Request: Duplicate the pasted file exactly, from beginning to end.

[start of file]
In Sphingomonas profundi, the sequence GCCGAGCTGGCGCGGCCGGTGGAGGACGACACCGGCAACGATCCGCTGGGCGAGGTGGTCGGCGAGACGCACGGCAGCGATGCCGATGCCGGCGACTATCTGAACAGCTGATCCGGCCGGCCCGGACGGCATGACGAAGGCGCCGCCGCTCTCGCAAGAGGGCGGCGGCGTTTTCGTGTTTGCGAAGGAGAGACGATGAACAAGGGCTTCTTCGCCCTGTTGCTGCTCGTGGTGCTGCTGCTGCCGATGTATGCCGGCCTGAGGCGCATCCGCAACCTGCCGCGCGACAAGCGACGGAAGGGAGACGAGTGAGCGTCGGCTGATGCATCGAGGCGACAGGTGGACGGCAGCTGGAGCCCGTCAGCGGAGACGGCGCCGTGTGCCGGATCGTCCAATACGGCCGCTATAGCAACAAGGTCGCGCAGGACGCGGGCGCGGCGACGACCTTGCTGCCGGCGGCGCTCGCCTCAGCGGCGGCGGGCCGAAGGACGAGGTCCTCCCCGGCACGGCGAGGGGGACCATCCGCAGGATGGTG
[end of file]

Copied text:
In Sphingomonas profundi, the sequence GCCGAGCTGGCGCGGCCGGTGGAGGACGACACCGGCAACGATCCGCTGGGCGAGGTGGTCGGCGAGACGCACGGCAGCGATGCCGATGCCGGCGACTATCTGAACAGCTGATCCGGCCGGCCCGGACGGCATGACGAAGGCGCCGCCGCTCTCGCAAGAGGGCGGCGGCGTTTTCGTGTTTGCGAAGGAGAGACGATGAACAAGGGCTTCTTCGCCCTGTTGCTGCTCGTGGTGCTGCTGCTGCCGATGTATGCCGGCCTGAGGCGCATCCGCAACCTGCCGCGCGACAAGCGACGGAAGGGAGACGAGTGAGCGTCGGCTGATGCATCGAGGCGACAGGTGGACGGCAGCTGGAGCCCGTCAGCGGAGACGGCGCCGTGTGCCGGATCGTCCAATACGGCCGCTATAGCAACAAGGTCGCGCAGGACGCGGGCGCGGCGACGACCTTGCTGCCGGCGGCGCTCGCCTCAGCGGCGGCGGGCCGAAGGACGAGGTCCTCCCCGGCACGGCGAGGGGGACCATCCGCAGGATGGTG